Trump, ultra-right media target Representative Ilhan Omar

With a tweet blasted out to 60 million people, linking Democratic Representative Ilhan Omar to the 9/11 terrorist attacks on New York and Washington, President Trump has joined a fascistic campaign inciting violence against Omar, one of the first two Muslim-American women to be elected to Congress.

Trump’s tweet followed a series of anti-Omar provocations in the ultra-right media, beginning with commentary by several Fox News hosts, then an incendiary cover for Thursday’s edition of the New York Post pairing Omar with a giant photo of the burning World Trade Center on September 11, 2001. Both Fox and the Post are owned by billionaire Rupert Murdoch, one of Trump’s chief political backers.

The media and twitter attacks on Omar follow the arrest two weeks ago of a right-wing Trump supporter in New York for threatening physical violence against the Minnesota congresswoman. Federal prosecutors announced April 5 that Patrick Carlineo Jr. had been arrested after placing a call to her Capitol Hill office in which he threatened to shoot her. Carlineo gave his name and contact information to an Omar staffer, who turned the details over to the FBI.

The ultra-right furor follows a series of media provocations against Omar based on bogus claims of anti-Semitism because of her criticisms of Israeli oppression of the Palestinians and the subservience of many US politicians to the Israel lobby.

The latest provocation is even more transparently fraudulent than the previous efforts. Representative Omar was speaking March 23 at a dinner sponsored by the Council on American Islamic Relations (CAIR) in Los Angeles, one week after a fascist gunmen killed 50 Muslims in Christchurch, New Zealand.

Noting the similarity between the gunman’s views and those of anti-Muslim politicians in the United States like Trump, she cited the rising threats to mosques, schools and individual Muslims.

“I think that many of us knew that this was going to get worse, because we finally have a leader, a world, leader, in the White House, who publicly says Islam hates us, who fuels hate against Muslims, who thinks it is OK, it is OK to speak about a faith and a whole community in a way that is dehumanizing,” Omar said.

She went on to say, “CAIR was founded after 9/11 because they recognized that some people did something and that all of us were starting to lose access to our civil liberties.”

The four words “some people did something” were seized on weeks later, entirely out of context, first by a Fox News host, then by Republican Representative Dan Crenshaw of Texas, then by the New York Post for its inflammatory cover, and finally by President Trump, whose vicious provocations are rarely original, but simply copy and rebroadcast material packaged for him by the ultra-right and fascist media.

The imagery of the Post cover and the Trump tweet is very similar to what appeared earlier this year on a poster displayed by Republican Party operatives inside the West Virginia state capitol in Charleston, which showed a photograph of Omar, in a hijab, above the burning Twin Towers, with language deploring the election of the Muslim-American congresswoman as proof that voters had “forgotten” the 9/11 attacks.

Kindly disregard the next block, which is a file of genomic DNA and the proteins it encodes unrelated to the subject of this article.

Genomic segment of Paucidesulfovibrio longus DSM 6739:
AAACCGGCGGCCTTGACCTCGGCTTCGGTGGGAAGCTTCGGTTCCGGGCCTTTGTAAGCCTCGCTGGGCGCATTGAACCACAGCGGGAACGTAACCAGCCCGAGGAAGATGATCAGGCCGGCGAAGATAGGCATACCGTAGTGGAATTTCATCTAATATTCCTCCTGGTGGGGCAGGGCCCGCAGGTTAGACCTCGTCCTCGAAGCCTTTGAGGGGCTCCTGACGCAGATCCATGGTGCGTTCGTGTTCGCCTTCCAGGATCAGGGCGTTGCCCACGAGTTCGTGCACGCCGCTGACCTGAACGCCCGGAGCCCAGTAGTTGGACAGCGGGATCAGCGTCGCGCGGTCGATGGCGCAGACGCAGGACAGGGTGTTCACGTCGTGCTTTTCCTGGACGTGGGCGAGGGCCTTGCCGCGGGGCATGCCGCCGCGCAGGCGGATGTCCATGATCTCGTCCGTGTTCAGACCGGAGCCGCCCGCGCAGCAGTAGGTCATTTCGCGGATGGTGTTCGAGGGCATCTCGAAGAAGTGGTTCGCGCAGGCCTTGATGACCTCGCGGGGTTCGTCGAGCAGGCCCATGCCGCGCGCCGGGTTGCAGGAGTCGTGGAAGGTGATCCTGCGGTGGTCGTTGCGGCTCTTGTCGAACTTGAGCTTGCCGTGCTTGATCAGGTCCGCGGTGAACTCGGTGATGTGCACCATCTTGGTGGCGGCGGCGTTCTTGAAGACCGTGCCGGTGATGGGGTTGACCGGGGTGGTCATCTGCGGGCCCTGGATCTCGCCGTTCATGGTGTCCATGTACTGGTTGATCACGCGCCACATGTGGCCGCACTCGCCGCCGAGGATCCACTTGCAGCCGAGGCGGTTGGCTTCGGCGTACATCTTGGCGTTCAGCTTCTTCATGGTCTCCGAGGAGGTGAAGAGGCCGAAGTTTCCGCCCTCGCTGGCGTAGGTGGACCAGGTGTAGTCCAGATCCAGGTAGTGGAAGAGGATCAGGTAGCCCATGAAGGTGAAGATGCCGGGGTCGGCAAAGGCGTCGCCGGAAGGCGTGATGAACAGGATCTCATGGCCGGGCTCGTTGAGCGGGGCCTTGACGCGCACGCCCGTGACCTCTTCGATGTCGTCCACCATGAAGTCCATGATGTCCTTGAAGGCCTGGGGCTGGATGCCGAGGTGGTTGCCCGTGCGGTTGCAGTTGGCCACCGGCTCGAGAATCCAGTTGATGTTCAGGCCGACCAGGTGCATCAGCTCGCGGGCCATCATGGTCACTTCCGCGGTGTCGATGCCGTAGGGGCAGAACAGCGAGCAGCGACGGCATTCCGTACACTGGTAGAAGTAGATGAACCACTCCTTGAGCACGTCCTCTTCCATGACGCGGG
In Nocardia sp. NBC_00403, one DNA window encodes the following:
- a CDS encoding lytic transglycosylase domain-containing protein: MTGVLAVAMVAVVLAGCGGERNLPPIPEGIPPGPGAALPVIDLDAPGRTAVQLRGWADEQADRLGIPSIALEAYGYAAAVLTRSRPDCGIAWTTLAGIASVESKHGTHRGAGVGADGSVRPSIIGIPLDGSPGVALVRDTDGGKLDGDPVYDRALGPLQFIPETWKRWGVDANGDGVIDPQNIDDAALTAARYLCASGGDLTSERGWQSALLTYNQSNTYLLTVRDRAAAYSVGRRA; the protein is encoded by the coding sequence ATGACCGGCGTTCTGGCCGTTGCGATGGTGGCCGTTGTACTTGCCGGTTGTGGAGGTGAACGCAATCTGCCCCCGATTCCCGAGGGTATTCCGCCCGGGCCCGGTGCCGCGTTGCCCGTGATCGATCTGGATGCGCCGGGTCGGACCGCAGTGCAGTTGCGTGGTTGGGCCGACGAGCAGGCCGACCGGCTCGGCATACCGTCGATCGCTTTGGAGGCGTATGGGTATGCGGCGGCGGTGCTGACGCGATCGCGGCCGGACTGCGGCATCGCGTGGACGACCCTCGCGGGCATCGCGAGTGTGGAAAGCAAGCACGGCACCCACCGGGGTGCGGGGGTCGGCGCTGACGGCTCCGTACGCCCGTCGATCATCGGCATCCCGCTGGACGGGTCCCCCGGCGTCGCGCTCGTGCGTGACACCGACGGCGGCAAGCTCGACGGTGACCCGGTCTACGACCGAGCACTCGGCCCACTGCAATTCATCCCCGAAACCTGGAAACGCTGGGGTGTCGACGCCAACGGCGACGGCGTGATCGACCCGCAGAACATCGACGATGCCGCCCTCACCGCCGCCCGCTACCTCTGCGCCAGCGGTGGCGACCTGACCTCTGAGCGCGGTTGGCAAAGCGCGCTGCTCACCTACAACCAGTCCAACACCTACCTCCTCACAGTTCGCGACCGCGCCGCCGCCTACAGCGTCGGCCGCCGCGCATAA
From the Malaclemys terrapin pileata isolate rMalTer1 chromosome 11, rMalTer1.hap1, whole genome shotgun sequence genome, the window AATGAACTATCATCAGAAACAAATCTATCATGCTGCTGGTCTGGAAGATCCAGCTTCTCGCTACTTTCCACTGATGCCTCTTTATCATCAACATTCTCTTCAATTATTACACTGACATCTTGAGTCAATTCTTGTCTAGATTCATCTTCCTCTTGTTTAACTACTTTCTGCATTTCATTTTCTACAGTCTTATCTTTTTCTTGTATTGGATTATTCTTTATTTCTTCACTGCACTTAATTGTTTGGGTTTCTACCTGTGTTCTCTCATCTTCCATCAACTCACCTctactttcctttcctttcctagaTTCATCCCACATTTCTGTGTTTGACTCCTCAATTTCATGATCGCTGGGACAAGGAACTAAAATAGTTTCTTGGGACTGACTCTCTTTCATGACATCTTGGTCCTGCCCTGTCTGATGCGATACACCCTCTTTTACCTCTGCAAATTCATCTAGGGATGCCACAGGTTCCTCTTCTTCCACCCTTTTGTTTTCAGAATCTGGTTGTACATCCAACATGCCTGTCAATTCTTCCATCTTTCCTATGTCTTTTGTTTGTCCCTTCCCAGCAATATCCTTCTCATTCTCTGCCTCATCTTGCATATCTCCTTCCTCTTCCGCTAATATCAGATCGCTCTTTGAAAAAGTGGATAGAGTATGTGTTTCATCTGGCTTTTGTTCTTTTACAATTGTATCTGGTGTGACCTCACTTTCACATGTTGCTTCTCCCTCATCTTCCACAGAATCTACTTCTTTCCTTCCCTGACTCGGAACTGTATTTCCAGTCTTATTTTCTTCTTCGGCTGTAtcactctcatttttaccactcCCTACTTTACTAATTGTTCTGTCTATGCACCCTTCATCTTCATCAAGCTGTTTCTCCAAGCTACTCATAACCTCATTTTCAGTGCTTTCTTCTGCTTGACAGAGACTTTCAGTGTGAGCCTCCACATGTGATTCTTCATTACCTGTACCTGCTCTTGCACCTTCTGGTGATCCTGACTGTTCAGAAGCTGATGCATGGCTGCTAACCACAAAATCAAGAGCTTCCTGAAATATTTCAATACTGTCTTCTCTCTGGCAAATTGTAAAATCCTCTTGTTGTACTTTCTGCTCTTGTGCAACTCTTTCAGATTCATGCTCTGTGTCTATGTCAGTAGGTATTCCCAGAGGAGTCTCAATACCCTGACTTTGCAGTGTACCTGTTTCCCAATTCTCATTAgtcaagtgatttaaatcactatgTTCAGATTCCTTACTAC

One leading House Democrat, Assistant Speaker Ben Ray Luján of New Mexico, joined in the attack on Omar, telling MSNBC, “Those statements were not only hurtful to me, but extremely hurtful to everyone that was personally impacted by those terrorist attacks.” Luján announced last week that he would seek the Democratic nomination to fill the US Senate seat being vacated by Senator Tom Udall, who is retiring.

While most Democratic presidential candidates publicly defended Omar and criticized Trump’s tweet as an incitement to violence, the initial response of House Speaker Nancy Pelosi was to downplay the immediacy of the threat and rebuke Trump not for his attack on Omar, but for using the image of the burning World Trade Center.

Pelosi actually made no mention of Omar in a statement issued from Stuttgart, Germany, where she was visiting US troops and receiving a briefing on US-NATO military deployments against Russia. “The memory of 9/11 is sacred ground, and any discussion of it must be done with reverence,” she said. “The president shouldn’t use the painful images of 9/11 for a political attack.”

Only after public comments noting that her statement made no mention of any threat to Omar did Pelosi issue a second statement, this time from London. She declared that she had spoken with her office in Washington “to ensure that Capitol Police are conducting a security assessment to safeguard Congresswoman Omar, her family and her staff.” Pelosi called on Trump to take down his video linking Omar and 9/11.

Pelosi’s trip to Europe followed a two-day conference of the House Democratic Caucus at which she was at pains to maintain that the Democrats must continue to work with the Trump administration. While criticizing Trump for his threat to ship undocumented immigrants to “sanctuary cities” like San Francisco—where Pelosi’s congressional district is located—she declared, “I’m not giving up on the president,” as a possible partner on immigration policy.

Omar, by contrast, had blasted Trump’s top immigration adviser, Stephen Miller, as a “white nationalist.” This produced bellows from the White House, reiterating claims that Omar was an anti-Semite, because Miller is Jewish. That background has not stopped Miller from consorting with fascists and neo-Nazis who make up much of the audience of Breitbart News and similar ultra-right media outlets.